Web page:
SKU 766168

Peregrine Pinot Noir 2012

Peregrine - Central Otago - New Zealand

Professional Wine Reviews for Peregrine Pinot Noir 2012

Rated 91 by Robert Parker
Pale to medium ruby with a hint of purple, the 2012 Peregrine Pinot Noir offers tons of expressive red cherry and warm cranberry notes with hints of wild thyme, lavender, black soil and moss. Light to medium-bodied and finely crafted in the mouth, it gives just enough fruit for the grainy textured, solid foundation, finishing with very good persistence.
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91 Robert Parker

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Additional Information on Peregrine Pinot Noir 2012

Winery: Peregrine

Vintage: 2012

2012 has, so far been a positive year for wineries around the world. While it may be a little too early to speak of the wines being made in the northern hemisphere, European and North American wineries have already begun reporting that their harvesting season has been generally very good, and are predicting to continue with the kind of successes they saw in 2011. However, 2012 has been something of a late year for France, due to unpredictable weather throughout the summer, and the grapes were ripening considerably later than they did in 2011 (which was, admittedly, an exceptionally early year). French wineries are claiming, though, that this could well turn out to be advantageous, as the slow ripening will allow the resulting wines to express more flavour and features of the terroir they are grown in. The southern hemisphere has seen ideal climatic conditions in most of the key wine producing countries, and Australia and New Zealand particularly had a superb year, in particular with the Bordeaux varietal grapes that grow there and which love the humidity these countries received plenty of. Also enjoying a fantastic year for weather were wineries across Argentina and Chile, with the Mendoza region claiming that 2012 will be one of their best vintages of the past decade. Similar claims are being made across the Chilean wine regions, where Sauvignon Blanc and Cabernet Sauvignon had an especially good year. These two grape varietals also produced characterful wines on the coastal regions of South Africa this year.

Varietal: Pinot Noir

Whilst the Pinot Noir grape varietal has its origins in France, and is most closely associated with fine Burgundy wines, it is now grown in almost every wine producing country in the world. There are many reasons for this – the densely packed, deep black bunches of fruits are responsible for making a wide variety of excellent wines, generally agreed to be amongst the most drinkable and accessible one can find. With flavors ranging from currants and red and black berries, to more earthy, spicy notes, Pinot Noir is a versatile varietal which is revered for its relatively light body and beautifully vivid red color However, the grapes themselves are notoriously susceptible to various diseases, and struggle in fluctuating climates. This has not stopped wineries planting and cultivating these vines, though, as Pinot Noir, when grown carefully and treated properly, is a grape with a wide and increasing fan-base, and more often than not produces wonderful wines.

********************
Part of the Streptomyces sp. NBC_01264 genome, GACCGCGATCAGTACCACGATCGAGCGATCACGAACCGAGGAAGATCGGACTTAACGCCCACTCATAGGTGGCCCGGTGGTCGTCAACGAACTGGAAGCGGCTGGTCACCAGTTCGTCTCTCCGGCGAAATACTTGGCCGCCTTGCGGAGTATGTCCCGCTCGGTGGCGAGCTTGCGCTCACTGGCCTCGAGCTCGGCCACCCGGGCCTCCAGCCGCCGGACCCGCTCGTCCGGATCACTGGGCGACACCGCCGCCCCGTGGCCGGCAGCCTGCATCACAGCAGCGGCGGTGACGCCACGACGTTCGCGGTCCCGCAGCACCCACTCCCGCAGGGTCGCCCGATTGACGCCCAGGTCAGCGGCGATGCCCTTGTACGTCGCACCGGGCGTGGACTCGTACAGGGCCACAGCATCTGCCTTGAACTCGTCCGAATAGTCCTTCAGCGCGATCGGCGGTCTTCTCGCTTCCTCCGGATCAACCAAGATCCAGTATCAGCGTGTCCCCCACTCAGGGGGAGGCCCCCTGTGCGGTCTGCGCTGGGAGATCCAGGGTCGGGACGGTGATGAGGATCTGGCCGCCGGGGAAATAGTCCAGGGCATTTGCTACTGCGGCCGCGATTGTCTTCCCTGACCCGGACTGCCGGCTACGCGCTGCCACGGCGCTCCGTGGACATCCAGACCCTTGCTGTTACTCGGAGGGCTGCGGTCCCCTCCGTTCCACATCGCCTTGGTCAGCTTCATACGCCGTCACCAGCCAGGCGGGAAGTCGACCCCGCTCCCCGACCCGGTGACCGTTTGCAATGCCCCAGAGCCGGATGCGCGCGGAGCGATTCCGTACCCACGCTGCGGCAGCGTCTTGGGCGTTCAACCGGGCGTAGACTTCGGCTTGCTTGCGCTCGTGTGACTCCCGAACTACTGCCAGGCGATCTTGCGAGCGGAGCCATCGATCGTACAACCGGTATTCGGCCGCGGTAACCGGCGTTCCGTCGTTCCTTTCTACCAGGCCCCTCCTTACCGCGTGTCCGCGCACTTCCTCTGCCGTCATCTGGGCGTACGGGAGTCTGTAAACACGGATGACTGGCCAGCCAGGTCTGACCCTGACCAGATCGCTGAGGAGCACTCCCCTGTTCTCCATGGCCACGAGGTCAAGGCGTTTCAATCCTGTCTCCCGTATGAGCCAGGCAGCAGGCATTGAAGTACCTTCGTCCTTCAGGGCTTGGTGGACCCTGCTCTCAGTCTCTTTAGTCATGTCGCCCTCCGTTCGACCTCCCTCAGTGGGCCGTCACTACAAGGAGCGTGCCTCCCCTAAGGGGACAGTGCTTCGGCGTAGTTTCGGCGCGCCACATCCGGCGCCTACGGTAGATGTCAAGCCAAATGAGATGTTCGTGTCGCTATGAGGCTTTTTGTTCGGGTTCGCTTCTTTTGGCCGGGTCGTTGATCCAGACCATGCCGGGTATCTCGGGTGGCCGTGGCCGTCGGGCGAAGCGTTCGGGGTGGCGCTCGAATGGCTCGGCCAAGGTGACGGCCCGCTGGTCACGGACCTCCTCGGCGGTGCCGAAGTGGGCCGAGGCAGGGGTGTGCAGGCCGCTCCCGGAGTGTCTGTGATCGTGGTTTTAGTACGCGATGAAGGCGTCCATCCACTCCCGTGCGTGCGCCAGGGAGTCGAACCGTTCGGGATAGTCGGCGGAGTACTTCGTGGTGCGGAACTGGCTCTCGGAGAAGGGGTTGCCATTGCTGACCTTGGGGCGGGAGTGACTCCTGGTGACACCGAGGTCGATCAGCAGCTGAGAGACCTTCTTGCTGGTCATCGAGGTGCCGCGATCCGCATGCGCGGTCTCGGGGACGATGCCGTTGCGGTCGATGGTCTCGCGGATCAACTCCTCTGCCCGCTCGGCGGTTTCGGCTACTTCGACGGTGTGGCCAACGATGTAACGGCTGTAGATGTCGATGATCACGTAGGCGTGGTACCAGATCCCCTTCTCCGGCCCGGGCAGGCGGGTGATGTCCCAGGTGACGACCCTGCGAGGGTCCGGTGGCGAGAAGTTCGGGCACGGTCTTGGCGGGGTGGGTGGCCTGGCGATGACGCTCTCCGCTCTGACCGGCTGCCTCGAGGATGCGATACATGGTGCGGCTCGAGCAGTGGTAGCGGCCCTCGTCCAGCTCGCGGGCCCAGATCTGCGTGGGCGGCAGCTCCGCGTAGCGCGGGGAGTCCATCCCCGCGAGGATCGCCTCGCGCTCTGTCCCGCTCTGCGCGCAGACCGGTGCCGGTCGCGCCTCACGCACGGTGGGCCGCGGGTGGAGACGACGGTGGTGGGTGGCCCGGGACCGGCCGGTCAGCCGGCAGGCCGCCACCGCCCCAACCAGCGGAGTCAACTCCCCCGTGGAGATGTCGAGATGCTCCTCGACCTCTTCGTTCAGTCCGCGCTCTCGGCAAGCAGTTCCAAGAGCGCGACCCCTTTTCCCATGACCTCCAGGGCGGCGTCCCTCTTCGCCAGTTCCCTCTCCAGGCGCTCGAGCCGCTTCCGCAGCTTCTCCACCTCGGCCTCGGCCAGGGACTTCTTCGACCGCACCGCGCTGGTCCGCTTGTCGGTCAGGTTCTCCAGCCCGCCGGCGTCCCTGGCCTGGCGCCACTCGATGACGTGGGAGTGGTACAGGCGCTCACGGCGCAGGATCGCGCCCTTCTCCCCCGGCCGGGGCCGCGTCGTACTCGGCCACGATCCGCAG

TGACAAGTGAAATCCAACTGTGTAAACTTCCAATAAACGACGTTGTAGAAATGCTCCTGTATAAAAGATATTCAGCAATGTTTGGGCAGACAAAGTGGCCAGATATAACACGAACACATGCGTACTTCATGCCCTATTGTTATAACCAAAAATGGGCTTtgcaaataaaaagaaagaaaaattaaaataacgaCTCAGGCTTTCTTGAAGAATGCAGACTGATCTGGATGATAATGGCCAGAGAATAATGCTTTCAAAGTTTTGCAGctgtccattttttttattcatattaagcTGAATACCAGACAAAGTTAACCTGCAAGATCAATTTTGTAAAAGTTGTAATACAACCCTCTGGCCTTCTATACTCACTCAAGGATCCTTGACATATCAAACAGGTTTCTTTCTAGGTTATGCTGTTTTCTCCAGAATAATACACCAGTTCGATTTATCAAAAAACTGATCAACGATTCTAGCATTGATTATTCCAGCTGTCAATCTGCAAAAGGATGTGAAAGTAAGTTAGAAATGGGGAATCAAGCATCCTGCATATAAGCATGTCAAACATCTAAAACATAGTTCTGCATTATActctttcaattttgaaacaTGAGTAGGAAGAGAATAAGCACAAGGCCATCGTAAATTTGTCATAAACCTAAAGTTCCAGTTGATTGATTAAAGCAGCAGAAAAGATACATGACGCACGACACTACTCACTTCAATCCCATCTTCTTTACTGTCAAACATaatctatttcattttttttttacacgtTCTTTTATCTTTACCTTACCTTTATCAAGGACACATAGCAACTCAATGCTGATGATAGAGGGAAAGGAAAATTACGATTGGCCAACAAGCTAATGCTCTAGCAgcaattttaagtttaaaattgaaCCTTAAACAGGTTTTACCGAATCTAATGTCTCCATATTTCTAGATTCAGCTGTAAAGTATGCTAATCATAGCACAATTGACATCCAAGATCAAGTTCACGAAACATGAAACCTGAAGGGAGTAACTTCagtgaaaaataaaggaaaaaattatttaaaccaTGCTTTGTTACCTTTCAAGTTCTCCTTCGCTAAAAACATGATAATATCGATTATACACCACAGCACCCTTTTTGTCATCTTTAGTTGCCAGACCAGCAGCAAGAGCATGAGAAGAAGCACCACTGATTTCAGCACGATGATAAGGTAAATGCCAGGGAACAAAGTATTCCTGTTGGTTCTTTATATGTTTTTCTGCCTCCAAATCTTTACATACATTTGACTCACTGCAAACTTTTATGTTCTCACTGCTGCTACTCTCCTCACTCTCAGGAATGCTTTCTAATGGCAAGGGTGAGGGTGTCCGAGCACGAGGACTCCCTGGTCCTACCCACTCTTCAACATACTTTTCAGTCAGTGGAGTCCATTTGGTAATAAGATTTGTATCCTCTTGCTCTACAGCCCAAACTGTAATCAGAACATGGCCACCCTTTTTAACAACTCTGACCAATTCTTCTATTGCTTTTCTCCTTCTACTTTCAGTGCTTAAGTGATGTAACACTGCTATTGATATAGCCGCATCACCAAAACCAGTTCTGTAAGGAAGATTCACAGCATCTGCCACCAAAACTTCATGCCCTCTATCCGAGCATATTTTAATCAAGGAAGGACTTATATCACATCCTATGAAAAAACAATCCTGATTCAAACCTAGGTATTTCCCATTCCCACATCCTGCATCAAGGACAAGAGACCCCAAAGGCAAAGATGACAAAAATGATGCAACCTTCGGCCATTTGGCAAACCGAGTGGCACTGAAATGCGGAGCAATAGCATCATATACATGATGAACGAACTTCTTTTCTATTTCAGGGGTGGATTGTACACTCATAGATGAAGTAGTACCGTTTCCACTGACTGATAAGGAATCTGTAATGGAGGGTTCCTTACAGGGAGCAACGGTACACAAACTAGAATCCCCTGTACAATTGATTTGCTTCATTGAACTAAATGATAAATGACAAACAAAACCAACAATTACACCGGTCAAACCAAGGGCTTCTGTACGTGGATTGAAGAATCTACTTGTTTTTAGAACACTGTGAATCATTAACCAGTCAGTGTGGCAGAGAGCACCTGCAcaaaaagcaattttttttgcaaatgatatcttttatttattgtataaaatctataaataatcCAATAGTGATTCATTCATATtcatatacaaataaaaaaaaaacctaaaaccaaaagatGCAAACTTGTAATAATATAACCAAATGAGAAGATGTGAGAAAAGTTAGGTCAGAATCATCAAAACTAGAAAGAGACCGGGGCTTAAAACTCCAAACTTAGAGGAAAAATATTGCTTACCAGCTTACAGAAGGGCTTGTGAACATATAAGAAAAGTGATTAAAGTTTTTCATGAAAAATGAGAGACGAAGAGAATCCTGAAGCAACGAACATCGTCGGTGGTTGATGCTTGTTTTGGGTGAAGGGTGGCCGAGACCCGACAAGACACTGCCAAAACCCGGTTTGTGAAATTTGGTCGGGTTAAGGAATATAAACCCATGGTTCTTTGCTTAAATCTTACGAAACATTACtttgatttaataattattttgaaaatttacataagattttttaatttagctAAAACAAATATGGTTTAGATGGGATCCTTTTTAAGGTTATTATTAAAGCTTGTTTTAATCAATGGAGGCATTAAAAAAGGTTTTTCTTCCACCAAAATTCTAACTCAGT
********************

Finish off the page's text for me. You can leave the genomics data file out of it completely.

Region: Central Otago

The beautiful region of Central Otago in southern New Zealand has received plenty of attention over recent years, as it ramped up its tourism industry in order to demonstrate its stunning natural beauty to the world. However, fans of interesting and flavorful New World wines have long been familiar with the region, which is renowned for being the most southerly wine region on earth, situated at forty five degrees south. The vineyards of Central Otago benefit enormously from the micro climate created by the impressive mountains which surround it, which provide hot, dry summers and gorgeously balmy autumns. Alongside this, the region features volcanic soils which provide plenty of nutrition to the Pinot Noir grapes, which make up for seventy percent of the vines grown there.

Country: New Zealand

When it comes to New World wines, few countries can compete with Europe quite as well as New Zealand, where modern techniques and technologies are allowing wineries to get the very best results from the wide range of imported grape varieties which flourish there. The warm, sunny climate coupled with brisk oceanic winds and remarkably fertile volcanic soils produce grapes of exceptional quality, and New Zealand wines are notable for their ability to carry the terroir they are grown on into the bottle. Whilst the Sauvignon Blanc wines are probably the most widely exported and popular to come out of new Zealand, fantastic results have been produced from the Bordeaux style wines made in the Auckland region, and the Pinot Noir wines of Central Otago. These Pinot Noir wines are far more fleshy than their Burgundy counterparts, and are probably best enjoyed when young, and bursting with the fruit flavors they carry so well.